could effectively stabilise co-ordinatively unsaturated platinum and rhodium complexes which had high nucleophilic reactivity towards small molecules. A number of examples were presented including the production of hydrogen from water by a rhodium complex.
Professor M. A. Bennett of the Australian National University, Canberra, then discussed the chemistry of arene ruthenium(I1) complexes which could be reduced under mild conditions in the presence of an olefin. Protonation of the resulting ruthenium(o) arene-olefin complexes gave monohydrido ruthenium(I1) salts which, in solution, were fluxional with the hydrogen migrating between metal and olefin.
Ring systems formed by amine attack on olefins co-ordinated to platinum(I1) formed the subject of a paper by Professor B. L. Shaw and three of his colleagues at the University of Leeds. Variation of the amine and olefin gave rise to either four or eight membered ring cyclic complexes or to binuclear platinum complexes with two rrans-fused five-membered rings.
New compounds of ruthenium and osmium containing the dichlorocarbene ligand were reported on by. Dr. W. R. Roper of the University of Auckland, New Zealand, while a paper from Professor M. F. Lappert and his colleagues in the School of Chemistry at Sussex University described a series of stable o- halogenoalkyls of platinum and amides of rhodium and iridium.
Professor P. M. Maitlis of the University of Sheffield contributed a paper on new types of homogeneous catalytic reactions with the half- sandwich complexes of the platinum metals. Reactions that had been investigated included olefin hydrogenation and carbonyl and arene hydrogenation, while hydrogen transfer reac- tions were found to be well promoted. Novel aldehyde disproportionation reactions offering a useful route to ethanol and acetic acid were described, using rhodium and ruthenium-com- plexes, while some new rhodium and iridium complexes provide an insight into the mechanism of the Fisher-Tropsch reaction.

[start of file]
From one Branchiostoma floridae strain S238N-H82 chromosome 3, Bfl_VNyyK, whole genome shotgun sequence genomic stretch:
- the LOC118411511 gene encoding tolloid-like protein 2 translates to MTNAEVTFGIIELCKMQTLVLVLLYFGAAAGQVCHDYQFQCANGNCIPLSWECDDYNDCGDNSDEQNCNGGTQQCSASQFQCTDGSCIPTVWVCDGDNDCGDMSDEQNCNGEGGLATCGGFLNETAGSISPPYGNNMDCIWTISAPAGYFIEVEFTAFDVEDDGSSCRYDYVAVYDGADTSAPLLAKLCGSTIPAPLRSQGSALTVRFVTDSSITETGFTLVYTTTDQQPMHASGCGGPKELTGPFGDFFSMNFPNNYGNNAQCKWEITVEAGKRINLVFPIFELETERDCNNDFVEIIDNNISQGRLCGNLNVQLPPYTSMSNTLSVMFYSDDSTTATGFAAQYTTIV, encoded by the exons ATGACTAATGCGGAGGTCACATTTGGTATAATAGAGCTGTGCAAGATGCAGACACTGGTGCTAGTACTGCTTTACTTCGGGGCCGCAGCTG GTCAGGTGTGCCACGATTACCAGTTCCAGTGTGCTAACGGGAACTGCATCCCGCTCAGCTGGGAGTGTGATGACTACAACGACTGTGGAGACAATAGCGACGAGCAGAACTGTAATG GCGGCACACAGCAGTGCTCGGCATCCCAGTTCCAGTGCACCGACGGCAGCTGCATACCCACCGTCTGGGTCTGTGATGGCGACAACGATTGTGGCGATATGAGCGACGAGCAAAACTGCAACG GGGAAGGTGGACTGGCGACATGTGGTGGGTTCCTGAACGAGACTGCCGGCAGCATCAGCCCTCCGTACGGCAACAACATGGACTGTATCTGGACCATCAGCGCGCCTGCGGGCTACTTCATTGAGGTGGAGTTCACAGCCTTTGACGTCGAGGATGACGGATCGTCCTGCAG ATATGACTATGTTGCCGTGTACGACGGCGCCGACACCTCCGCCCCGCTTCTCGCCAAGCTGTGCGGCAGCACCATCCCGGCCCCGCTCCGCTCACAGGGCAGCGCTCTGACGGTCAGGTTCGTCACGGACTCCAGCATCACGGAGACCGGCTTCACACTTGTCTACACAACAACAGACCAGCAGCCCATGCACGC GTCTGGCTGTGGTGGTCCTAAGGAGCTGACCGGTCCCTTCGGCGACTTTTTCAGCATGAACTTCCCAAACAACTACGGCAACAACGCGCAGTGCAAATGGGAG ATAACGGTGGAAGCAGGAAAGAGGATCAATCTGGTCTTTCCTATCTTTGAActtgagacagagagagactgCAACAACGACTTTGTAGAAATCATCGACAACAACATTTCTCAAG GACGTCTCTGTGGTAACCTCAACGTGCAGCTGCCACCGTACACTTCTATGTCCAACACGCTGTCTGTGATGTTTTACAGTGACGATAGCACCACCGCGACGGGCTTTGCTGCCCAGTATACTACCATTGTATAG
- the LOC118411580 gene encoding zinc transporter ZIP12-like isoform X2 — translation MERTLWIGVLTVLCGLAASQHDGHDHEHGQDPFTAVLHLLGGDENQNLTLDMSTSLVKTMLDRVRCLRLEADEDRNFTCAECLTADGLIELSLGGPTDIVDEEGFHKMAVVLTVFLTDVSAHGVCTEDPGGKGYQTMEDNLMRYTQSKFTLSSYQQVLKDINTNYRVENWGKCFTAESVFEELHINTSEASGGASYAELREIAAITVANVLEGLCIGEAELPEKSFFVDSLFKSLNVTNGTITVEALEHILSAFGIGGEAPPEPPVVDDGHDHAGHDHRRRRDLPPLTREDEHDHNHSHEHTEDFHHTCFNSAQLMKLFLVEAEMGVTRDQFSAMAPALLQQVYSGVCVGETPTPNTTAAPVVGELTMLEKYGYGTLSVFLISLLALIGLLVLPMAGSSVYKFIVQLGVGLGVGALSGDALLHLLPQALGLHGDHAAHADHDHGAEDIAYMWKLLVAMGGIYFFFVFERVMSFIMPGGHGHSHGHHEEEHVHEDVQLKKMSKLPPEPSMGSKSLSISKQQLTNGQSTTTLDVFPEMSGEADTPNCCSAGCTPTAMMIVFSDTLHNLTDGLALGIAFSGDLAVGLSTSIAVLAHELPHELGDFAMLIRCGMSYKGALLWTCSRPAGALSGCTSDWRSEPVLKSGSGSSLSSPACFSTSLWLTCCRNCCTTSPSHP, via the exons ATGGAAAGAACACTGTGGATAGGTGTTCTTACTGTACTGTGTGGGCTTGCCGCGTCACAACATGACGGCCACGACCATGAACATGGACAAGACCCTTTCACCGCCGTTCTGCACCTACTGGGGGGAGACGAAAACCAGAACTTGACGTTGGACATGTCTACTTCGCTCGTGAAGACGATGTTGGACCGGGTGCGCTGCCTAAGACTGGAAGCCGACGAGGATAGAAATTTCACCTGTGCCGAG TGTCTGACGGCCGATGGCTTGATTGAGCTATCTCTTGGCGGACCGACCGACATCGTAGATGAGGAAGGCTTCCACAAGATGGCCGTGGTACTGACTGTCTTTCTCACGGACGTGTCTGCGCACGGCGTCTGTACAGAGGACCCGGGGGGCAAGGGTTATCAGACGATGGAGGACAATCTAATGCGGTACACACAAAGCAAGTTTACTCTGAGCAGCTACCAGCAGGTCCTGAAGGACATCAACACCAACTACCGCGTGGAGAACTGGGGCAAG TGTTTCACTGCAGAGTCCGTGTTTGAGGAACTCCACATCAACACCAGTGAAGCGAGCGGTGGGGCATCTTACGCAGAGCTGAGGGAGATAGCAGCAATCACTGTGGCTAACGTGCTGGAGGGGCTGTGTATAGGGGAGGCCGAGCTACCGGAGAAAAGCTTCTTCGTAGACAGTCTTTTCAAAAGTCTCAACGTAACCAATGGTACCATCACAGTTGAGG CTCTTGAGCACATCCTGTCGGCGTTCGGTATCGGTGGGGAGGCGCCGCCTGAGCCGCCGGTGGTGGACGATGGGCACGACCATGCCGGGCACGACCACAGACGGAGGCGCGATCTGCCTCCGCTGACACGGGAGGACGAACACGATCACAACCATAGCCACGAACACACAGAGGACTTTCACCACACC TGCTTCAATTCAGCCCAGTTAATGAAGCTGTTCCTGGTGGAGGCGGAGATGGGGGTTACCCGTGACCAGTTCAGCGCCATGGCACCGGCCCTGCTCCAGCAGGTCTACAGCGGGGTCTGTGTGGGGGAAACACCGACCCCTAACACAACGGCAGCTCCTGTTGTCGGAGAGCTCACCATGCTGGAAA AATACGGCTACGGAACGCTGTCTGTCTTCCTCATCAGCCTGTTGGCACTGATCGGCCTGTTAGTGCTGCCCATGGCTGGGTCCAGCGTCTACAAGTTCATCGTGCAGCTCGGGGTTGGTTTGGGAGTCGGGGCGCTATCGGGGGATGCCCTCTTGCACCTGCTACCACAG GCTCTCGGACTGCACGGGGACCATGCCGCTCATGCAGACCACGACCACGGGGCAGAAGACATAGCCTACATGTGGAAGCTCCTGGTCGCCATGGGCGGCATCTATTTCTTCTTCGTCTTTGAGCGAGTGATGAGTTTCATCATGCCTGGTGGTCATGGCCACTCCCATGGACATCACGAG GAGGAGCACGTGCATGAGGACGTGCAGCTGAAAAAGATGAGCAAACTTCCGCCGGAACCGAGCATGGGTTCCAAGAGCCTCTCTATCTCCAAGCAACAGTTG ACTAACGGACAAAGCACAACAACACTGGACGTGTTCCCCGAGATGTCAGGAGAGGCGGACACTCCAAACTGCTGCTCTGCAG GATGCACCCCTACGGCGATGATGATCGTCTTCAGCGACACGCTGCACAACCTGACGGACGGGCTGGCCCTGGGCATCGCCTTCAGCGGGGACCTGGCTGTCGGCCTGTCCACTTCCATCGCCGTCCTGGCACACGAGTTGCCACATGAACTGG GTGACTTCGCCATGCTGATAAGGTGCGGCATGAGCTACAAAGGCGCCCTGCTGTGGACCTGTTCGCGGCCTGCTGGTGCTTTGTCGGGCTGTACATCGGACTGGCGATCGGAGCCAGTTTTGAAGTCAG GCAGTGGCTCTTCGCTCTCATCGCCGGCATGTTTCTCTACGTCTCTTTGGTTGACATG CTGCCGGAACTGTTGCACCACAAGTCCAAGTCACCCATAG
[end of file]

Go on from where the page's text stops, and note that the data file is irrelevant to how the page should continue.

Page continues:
Platinum Metals Rev., 1981, 25, (4)
A remarkable performance by Professor B. M. Trost of the University of Wisconsin opened the discussions on organic synthesis and homogeneous catalysis. His main conference lecture, on organopalladium intermediates as chemical chameleons, had the underlying theme that olefins may be activated by formation of an intermediate palladium z-ally1 complex which can subsequently be attacked by a variety of nuckophiles. The reactions discussed were highly regio- and stereoselective and were used to prepare a wide range of products of biological interest ranging from insect pheromones to precursors for macrolide antibiotics and prostaglandins. Professor Trost also described a novel approach to the synthesis of five-membered carbocyclic rings by reaction of an olefin with the palladium complex of trimethylenemethane.
The study of the mechanisms by which platinum metal complexes catalyse organic reactions and of the application of these processes in selective organic synthesis formed the subject of a paper by Dr. J. M. Brown of the Dyson Perrins Laboratory in the University of Oxford. These factors were illustrated by work on homogeneous hydrogenation employing cationic rhodium complexes in aprotic solvents. The mechanism of the industrially important rhodium complex catalysed hydroformylation process was studied and shown to be a highly complex system with many stable states accessible.
Professor W. Keim of the Institut fur Technische Chemie, Aachen, discussed his recent work on the telomerisation of isoprene with water or ammonia using homogeneous palladium catalysts. This offers an attractive route to commercially important terpenoid compounds but is complicated by the large number of possible products, although the selectivity could be improved by variation of the phosphine ligand or addition of acid.
Professor B. K. James of the University of British Columbia described some aspects of the chemistry of ruthenium porphyrin complexes, including a system for the catalytic decar- bonvlation of aldehydes which was proposed to